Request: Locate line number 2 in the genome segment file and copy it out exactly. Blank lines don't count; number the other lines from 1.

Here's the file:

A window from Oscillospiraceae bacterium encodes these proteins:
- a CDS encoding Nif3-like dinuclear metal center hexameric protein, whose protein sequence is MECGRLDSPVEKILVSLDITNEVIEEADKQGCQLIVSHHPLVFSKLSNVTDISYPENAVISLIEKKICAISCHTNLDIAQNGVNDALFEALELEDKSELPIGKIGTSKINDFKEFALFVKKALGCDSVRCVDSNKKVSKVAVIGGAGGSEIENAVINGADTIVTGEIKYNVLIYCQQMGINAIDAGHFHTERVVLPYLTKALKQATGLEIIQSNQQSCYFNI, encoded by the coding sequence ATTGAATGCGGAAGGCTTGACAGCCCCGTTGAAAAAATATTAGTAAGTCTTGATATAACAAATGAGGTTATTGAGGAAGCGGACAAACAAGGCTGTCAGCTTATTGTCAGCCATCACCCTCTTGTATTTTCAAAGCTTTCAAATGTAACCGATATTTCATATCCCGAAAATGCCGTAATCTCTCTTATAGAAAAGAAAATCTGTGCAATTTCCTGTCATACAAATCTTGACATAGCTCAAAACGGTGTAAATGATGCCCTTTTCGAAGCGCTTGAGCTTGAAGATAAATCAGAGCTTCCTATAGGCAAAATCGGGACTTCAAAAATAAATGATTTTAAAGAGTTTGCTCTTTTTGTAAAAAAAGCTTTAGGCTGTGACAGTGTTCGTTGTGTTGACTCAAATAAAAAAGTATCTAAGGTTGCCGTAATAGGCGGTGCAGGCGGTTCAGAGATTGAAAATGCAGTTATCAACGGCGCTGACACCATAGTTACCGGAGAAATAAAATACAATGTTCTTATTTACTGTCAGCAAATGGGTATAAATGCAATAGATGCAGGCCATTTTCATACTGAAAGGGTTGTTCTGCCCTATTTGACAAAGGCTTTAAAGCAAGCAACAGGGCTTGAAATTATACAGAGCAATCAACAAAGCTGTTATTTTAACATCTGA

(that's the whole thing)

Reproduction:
- a CDS encoding Nif3-like dinuclear metal center hexameric protein, whose protein sequence is MECGRLDSPVEKILVSLDITNEVIEEADKQGCQLIVSHHPLVFSKLSNVTDISYPENAVISLIEKKICAISCHTNLDIAQNGVNDALFEALELEDKSELPIGKIGTSKINDFKEFALFVKKALGCDSVRCVDSNKKVSKVAVIGGAGGSEIENAVINGADTIVTGEIKYNVLIYCQQMGINAIDAGHFHTERVVLPYLTKALKQATGLEIIQSNQQSCYFNI, encoded by the coding sequence ATTGAATGCGGAAGGCTTGACAGCCCCGTTGAAAAAATATTAGTAAGTCTTGATATAACAAATGAGGTTATTGAGGAAGCGGACAAACAAGGCTGTCAGCTTATTGTCAGCCATCACCCTCTTGTATTTTCAAAGCTTTCAAATGTAACCGATATTTCATATCCCGAAAATGCCGTAATCTCTCTTATAGAAAAGAAAATCTGTGCAATTTCCTGTCATACAAATCTTGACATAGCTCAAAACGGTGTAAATGATGCCCTTTTCGAAGCGCTTGAGCTTGAAGATAAATCAGAGCTTCCTATAGGCAAAATCGGGACTTCAAAAATAAATGATTTTAAAGAGTTTGCTCTTTTTGTAAAAAAAGCTTTAGGCTGTGACAGTGTTCGTTGTGTTGACTCAAATAAAAAAGTATCTAAGGTTGCCGTAATAGGCGGTGCAGGCGGTTCAGAGATTGAAAATGCAGTTATCAACGGCGCTGACACCATAGTTACCGGAGAAATAAAATACAATGTTCTTATTTACTGTCAGCAAATGGGTATAAATGCAATAGATGCAGGCCATTTTCATACTGAAAGGGTTGTTCTGCCCTATTTGACAAAGGCTTTAAAGCAAGCAACAGGGCTTGAAATTATACAGAGCAATCAACAAAGCTGTTATTTTAACATCTGA